Marketing funnels used to be pretty straightforward in the 60s through the 80s — the golden age of advertising. In the digital age, traditional marketing techniques just don’t cut it anymore. Aggressive but apathetic marketing approaches are more likely to put off potential customers instead of leading to conversions.
The modern customer’s journey from awareness to consideration, conversion and beyond loops back several times. Consumers are more knowledgeable than ever before as they do their own research, look online for reviews, leave feedback actively and want more from products than their functional purpose. Brands that inspire strong emotions in consumers are a new differentiator in an increasingly commoditised market.
So how does this impact customer journey mapping?
It changes everything. Customer journey maps, which act as a visual story of your customer’s interactions with your brand, act as the foundation of most digital marketing plans. This journey is evolving, so marketers must remain agile enough to adapt to the customer’s changing needs.
Steps to build customer journey maps;
1. Identify existing branded touchpoints
Plot your current journey starting with different touchpoints like website, stores, social and email. Which path does each of these journeys follow? Which touchpoint shows the highest traffic? Think of it as an audit where you include labels for stakeholders who might play an active role. This could include sales agents, customer support, social response teams, etc. Try to establish a granular understanding of the situation as it is. Include cross-functional teams to add inputs on roadblocks and glitches. Touchpoint feedback is just a part of the whole story. Highlight gaps in delivery that need to be addressed. With this shared understanding, teams can better identify opportunities for innovation and improvement.
Customer journey maps look different for every company. It needs to incorporate nuances about the unique nature of your offering, business, industry and competition.
2. Build target customer personas
No two buyers will operate in the exact same way. But cohorts of users based on behaviour can inform the journey maps to plan how offers and promotions can be tailored to certain groups. Who are all the different types of customers who buy your product? What do they do in their spare time? What do they do for a living? Where are they located? Are they decision-makers, and if not, what is their relationship with the decision-maker? Behaviour maps and psychographic maps will help add colour and dimension to understanding these segments.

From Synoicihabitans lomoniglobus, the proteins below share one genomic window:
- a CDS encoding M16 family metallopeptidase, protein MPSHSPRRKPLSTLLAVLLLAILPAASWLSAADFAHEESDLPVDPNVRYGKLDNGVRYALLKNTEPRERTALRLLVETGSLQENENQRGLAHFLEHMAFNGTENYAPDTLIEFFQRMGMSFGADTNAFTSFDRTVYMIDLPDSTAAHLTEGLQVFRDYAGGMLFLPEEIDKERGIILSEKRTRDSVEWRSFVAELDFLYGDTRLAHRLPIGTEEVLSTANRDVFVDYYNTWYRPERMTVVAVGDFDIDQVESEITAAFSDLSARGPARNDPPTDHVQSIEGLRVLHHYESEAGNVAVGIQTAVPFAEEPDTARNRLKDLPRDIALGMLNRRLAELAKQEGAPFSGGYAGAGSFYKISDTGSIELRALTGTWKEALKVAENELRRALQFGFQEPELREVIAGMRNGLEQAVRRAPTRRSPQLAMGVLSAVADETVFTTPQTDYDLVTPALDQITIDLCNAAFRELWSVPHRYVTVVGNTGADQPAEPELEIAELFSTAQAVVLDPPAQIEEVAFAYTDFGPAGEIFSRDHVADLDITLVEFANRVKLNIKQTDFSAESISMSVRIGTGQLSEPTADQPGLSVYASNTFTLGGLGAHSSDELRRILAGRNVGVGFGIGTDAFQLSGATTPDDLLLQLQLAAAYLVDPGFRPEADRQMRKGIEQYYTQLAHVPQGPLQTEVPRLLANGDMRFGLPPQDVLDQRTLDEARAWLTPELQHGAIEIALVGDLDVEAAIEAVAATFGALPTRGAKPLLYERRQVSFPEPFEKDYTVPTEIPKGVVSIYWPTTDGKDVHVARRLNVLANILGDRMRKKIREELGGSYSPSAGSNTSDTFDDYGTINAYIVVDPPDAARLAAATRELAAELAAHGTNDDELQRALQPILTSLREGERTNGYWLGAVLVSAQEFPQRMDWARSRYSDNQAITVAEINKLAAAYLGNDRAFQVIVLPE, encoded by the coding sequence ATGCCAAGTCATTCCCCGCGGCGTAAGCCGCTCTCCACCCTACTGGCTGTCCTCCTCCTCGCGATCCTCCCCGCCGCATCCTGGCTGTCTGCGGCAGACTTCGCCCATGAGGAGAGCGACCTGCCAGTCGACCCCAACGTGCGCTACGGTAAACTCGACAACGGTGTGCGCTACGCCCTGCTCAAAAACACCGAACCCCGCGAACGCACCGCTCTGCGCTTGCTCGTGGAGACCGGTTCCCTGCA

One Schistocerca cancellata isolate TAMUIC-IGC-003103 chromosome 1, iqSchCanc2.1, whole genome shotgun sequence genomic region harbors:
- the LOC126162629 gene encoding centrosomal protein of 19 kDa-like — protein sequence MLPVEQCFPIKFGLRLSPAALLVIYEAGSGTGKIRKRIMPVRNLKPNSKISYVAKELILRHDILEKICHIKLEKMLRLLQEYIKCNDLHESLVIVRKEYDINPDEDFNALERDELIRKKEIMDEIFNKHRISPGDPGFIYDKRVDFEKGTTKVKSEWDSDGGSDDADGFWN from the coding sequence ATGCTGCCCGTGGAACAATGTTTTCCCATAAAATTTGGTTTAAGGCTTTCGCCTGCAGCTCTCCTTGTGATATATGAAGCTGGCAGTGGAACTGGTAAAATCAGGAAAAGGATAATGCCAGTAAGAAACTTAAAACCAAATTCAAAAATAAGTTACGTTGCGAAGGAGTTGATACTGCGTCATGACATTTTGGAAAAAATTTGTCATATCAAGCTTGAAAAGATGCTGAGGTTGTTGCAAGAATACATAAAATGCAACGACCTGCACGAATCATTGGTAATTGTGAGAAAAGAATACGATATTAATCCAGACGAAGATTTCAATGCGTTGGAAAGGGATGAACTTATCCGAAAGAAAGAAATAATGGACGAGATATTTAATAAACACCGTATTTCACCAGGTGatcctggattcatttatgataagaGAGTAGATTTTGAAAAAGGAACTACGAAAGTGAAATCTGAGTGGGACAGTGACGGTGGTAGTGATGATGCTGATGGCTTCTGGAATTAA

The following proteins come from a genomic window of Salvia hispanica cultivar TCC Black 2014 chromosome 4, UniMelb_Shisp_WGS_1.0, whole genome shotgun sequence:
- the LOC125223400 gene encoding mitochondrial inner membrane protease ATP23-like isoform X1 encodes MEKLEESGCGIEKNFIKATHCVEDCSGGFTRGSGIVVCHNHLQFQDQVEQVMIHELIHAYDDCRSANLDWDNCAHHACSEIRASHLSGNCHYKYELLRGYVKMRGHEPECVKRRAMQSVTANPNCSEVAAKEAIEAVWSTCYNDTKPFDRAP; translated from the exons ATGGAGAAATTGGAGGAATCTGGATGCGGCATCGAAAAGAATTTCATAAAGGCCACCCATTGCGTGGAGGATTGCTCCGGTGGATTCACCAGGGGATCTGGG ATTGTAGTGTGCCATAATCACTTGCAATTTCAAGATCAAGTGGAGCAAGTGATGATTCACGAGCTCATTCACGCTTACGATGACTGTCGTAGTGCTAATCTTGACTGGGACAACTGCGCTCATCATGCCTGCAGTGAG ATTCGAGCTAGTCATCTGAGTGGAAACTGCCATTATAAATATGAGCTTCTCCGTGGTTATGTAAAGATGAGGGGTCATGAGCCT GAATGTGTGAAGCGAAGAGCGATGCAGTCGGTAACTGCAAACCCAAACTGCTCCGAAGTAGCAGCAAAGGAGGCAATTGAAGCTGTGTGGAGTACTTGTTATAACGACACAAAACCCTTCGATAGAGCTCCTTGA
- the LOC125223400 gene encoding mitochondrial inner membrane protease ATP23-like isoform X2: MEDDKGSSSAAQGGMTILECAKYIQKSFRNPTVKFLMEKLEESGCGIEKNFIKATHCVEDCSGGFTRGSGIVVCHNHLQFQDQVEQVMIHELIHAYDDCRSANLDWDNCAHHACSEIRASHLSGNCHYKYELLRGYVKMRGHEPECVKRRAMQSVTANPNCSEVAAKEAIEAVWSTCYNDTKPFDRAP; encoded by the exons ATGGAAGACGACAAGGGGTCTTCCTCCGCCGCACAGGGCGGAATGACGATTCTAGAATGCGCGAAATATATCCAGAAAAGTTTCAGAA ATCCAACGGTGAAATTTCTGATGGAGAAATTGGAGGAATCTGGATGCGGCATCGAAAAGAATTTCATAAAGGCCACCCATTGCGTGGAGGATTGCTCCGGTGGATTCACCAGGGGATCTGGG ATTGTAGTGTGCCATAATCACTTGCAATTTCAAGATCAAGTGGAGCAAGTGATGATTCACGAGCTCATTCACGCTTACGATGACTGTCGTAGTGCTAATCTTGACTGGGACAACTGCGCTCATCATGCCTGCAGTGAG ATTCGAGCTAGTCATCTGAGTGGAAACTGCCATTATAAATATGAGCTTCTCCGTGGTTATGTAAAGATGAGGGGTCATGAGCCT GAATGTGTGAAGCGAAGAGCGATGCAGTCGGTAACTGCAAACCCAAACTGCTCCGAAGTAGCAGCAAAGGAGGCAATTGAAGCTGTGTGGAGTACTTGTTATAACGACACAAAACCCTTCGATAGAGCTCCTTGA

Acknowledge that personas are not water-tight. A customer who usually prioritises premium products might be a bargain-chaser during the holiday season where overall baskets are fuller.
Learnings from these big-ticket customers and their behaviour can also inform how you allocate spends to maximise ROI. For example, you may realise that a particular product line is more popular with a certain cohort, but they are being marketed the whole range. Data and insights will help your team focus on first converting low-hanging fruit, an easy win. Typically, a customer journey map is created using data from primary research, such as personal interviews, focus group sessions, brainstorming and shadowing, and secondary research, such as gathering and collaborating over information from databases within the organisation, websites, social media, and social media so on.
Overall acquisition costs for both B2C and B2B have gone up by 50 per cent in the past five years. Reselling to existing customers or providing value additions to retainer clients may be more profitable. Nevertheless, a happy customer is always good for business.
Technologies like Data Management Platforms (DMP) which primarily work with third-party data provide anonymised profiles of customers. Customer Data Platforms (CDP) work to combine first-party data, website, mobile app, analytics tool, CRM, marketing automation, advertising channel, IoT to give you a combined view. It’s important to trust the data that feeds your personas.